I don't know why Professor Ian Smith should now regret the comments about Diplomas that he made, but apparently he does. Yet his original comments, though scathing, were not unfair. He said the Diplomas were 'schizophrenic' (they are certainly that, with their woeful mix of vocational and academic modules) and that the government should concentrate on getting GCSE's and A-levels right (shouldn't they just - these are the exams taken by the vast majority of England's students).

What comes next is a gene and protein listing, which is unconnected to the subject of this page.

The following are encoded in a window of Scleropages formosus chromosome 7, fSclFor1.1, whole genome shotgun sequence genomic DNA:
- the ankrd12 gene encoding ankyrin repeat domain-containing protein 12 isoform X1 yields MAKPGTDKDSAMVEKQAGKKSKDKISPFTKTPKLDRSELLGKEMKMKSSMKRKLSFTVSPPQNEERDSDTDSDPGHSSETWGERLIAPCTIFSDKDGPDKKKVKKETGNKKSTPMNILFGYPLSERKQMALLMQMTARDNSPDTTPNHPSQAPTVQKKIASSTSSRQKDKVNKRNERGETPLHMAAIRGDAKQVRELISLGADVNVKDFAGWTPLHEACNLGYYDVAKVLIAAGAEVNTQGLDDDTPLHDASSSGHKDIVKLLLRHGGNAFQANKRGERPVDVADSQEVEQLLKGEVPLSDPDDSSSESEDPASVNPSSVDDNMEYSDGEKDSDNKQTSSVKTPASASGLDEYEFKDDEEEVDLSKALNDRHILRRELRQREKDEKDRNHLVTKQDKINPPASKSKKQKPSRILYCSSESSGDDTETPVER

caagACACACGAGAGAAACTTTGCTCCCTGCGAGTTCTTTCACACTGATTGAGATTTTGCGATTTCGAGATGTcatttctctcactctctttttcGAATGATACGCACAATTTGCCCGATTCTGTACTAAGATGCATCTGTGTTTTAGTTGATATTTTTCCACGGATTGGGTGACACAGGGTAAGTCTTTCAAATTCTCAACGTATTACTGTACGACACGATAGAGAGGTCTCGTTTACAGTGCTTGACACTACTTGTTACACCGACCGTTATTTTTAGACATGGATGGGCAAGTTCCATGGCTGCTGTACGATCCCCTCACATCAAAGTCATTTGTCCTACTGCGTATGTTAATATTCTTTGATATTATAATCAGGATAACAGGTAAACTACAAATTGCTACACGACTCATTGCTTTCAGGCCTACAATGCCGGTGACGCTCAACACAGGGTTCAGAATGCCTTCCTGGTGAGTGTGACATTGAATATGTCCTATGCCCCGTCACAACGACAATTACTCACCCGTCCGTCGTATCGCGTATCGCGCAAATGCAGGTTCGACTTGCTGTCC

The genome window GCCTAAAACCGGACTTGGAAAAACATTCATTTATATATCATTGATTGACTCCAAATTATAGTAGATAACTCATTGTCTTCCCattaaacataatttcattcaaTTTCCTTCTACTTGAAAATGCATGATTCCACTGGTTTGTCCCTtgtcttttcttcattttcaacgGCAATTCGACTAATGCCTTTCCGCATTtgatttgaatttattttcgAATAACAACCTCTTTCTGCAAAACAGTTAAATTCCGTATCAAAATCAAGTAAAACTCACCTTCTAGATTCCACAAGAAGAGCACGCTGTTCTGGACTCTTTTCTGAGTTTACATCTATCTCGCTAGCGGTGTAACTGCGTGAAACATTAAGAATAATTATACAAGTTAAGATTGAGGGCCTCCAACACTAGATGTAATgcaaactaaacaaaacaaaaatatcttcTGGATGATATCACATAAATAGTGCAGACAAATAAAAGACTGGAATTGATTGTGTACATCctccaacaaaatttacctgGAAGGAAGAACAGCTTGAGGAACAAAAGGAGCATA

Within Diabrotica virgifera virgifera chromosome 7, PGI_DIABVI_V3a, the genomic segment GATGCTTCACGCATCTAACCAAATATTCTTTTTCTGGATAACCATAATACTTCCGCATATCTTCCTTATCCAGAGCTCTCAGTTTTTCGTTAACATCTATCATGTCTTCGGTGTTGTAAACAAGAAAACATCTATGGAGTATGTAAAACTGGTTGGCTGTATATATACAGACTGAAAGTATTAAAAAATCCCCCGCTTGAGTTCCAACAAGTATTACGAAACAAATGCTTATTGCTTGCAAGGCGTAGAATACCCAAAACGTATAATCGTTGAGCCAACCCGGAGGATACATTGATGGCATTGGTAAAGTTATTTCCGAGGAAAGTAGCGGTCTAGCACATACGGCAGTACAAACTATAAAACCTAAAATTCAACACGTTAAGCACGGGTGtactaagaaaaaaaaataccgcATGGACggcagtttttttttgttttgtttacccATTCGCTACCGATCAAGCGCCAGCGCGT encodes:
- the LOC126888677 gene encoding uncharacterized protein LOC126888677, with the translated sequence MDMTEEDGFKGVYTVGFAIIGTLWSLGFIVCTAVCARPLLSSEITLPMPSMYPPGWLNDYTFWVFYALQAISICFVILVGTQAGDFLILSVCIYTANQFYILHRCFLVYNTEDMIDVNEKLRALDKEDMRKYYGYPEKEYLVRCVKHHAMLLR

Professor Smith is the government's science education adviser, and his initial comments suggest a perfectly clear assessment of the government's abysmal attempts to mess around yet again with the exam system. The government sees the Diplomas as the jewel in the crown of their vision for secondary education qualifications. Most other people see them as an appallingly incoherent and inadequate attempt to get round the fact that exams are still too academically selective. The take-up of these wretched qualifications is far lower than hoped, and the universities are keen to ignore them altogether. So why Professor Smith's regret? One can only assume that his brief moment of clarity and coherence has come to the attention of his Children's Department bosses and that huge pressure has now been brought to bear to get him to suggest that actually, the Diplomas are a really good idea. After all, the reputation of a government and its wacky advisers depends on them.